“Ida had two ambitions now-the first to be a good wife and mother, the second to advance world brotherhood. She had become imbued with the ideas of Lincoln when he emancipated the slaves. She was eager to wipe out racial prejudices, to raise the Negro to the status of equal citizenship. David (Ike’s father) agreed with her that all races and nationalities were our brothers.It is interesting to note here that her son, Dwight, still believe in these principles and demands that “all races be represented equally and undiscriminatingly on the battlefronts.”


…this is a remarkable statement in a book written in 1944


A quote from Ike that has a familiar ring to it:

“Things are going along quite well here at the moment but somethimes I get a bit dismayed when I hear that many of our “leading thinkers” at home are saying, ‘We have won the war but are losing the peace.”

“No one wants war less than soldiers, because they know best what it costs.”

Even then, some of the soldiers were known to shout: “Eisenhower for President.”!

Again, regarding equal rights:

“While solving the problems of the soldier boys with human devotion and practical common sense, he overlooked nothing that he felt would make them happy. He knew neither race nor creed; they were all somebody’s sons. There were a large number of Negro troops stationed in England whose social opportunities were severly by the lack of women of their race. General Eisenhower remedied the situation by informing Colonel Oteva Culp Hobby, head  of the WAAC, and steps were taken to have a large number of Negro WAAC’s assigned to Great Britain.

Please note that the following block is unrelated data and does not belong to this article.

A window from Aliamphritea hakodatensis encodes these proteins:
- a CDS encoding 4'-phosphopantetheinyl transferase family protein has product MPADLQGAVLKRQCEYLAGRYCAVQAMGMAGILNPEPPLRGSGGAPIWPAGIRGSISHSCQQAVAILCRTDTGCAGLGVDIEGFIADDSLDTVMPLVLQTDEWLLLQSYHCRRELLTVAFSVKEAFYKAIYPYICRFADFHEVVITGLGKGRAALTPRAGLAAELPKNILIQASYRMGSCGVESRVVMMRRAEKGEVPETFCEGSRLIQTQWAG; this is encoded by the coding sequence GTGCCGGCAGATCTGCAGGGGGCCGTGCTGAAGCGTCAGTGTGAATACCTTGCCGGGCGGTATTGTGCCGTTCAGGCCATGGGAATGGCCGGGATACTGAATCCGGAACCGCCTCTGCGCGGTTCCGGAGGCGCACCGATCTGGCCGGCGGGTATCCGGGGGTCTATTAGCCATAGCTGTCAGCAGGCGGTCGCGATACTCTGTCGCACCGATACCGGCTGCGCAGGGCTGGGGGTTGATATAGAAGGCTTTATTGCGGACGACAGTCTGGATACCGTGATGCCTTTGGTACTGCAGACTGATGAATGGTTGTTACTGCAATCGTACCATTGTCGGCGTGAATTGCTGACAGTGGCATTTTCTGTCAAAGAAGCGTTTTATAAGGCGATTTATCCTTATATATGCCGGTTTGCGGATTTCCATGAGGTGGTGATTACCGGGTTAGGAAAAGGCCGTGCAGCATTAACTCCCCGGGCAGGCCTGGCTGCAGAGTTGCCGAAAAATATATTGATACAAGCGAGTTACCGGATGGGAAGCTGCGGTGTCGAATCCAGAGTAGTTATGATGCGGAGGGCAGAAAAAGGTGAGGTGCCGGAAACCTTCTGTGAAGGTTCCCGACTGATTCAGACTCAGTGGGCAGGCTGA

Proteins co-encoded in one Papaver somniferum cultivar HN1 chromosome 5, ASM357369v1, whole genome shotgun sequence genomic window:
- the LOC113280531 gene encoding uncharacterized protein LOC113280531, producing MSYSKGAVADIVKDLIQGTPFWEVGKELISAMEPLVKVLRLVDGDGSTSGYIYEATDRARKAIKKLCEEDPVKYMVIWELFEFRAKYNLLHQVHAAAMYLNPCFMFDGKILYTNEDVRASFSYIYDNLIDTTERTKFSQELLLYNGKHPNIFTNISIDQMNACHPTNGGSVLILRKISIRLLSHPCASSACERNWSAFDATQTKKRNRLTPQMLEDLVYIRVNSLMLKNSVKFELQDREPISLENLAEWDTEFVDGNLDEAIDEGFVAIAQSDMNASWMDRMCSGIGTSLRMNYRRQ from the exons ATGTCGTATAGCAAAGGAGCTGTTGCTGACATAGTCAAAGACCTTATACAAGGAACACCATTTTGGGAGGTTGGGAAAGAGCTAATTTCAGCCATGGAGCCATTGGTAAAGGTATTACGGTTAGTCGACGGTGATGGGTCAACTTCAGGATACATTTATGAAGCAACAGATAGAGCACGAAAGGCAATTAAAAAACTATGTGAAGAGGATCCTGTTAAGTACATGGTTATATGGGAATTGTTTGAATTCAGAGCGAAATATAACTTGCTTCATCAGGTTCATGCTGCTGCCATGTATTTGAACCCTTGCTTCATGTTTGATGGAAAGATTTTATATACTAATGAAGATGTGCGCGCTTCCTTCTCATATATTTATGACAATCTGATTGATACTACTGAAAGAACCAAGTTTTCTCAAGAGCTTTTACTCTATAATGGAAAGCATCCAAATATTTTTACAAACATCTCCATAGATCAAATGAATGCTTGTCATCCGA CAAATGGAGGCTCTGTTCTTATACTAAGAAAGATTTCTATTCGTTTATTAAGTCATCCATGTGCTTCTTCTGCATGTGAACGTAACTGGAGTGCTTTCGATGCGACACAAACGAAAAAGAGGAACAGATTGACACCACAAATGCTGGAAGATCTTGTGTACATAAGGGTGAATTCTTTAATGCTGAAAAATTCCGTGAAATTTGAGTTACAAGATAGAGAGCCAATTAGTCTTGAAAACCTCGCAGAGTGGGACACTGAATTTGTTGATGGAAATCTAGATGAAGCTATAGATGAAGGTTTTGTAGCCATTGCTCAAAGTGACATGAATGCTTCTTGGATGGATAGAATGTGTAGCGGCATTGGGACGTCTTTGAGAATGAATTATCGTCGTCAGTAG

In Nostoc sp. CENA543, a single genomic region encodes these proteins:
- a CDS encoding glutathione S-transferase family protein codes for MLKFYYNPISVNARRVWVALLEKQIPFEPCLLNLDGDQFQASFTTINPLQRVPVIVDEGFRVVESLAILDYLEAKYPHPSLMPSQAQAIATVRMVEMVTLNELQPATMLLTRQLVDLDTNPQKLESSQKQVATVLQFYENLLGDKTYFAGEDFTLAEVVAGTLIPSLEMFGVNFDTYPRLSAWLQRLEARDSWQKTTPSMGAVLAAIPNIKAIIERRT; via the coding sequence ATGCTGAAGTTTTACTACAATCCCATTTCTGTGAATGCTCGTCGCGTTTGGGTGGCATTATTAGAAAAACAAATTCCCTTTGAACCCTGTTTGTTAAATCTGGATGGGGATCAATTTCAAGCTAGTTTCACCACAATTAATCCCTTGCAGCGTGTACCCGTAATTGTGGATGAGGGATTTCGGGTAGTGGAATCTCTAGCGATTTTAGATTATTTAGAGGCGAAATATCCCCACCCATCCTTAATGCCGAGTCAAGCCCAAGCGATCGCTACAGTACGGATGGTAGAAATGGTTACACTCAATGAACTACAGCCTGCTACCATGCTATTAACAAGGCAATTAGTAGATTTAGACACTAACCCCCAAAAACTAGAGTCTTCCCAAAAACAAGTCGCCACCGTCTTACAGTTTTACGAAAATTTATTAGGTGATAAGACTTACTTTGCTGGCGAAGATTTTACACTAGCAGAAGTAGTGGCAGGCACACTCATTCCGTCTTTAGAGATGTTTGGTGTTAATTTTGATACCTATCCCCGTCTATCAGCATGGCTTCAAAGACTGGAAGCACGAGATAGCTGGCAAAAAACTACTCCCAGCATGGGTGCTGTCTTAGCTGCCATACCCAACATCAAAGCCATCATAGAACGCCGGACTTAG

“We are giving Negro troops equal status in the military field,” the General stated. “We must give them the same consideration in their personal relationships. We are all giving our lives to our country together.”

There is a mention of “National Bible Week”….can you imagine this today?

On the matter of race…it dawned on me that the fair and equal treatment given to Black soldiers in the war set a precedent and standard for the future. When these soldiers came home, they were denied this same treatment…eventually it bubbles up into the Civil Rights Movement of the 1960’s.

A story that speaks to this man’s character and why he was so loved by his soldiers goes something like this (I do not have the book in front of me so this is from memory): During the North Africa campaign, Ike got far too close to the German lines, came under fire and risked capture. To evade the Germans, he, and a lone driver took a long and out-of-the-way path back to his headquarters. They drove all night, trading off the driving duties. At one point in the night, the other fellow was driving and fell asleep at the wheel. The jeep ended up in a ditch, from which they had a difficult time extricating themselves. When they arrived back at HQ, his adventures were related to the staff. When asked what he did to discipline the soldier driver who fell asleep at the wheel – Ike said that his punishment was to be sent to the hospital to sleep as long as he wished and not to be disturbed. There are a lot of stories told of Ike like this one and they spread through the troops….and they loved him.

Attached is an mp3 file recording of a statement Ike released from North Africa associated with a War Bond Drive. The statements about “support from the folks back home” are still true…..<Lost this…need to find it again>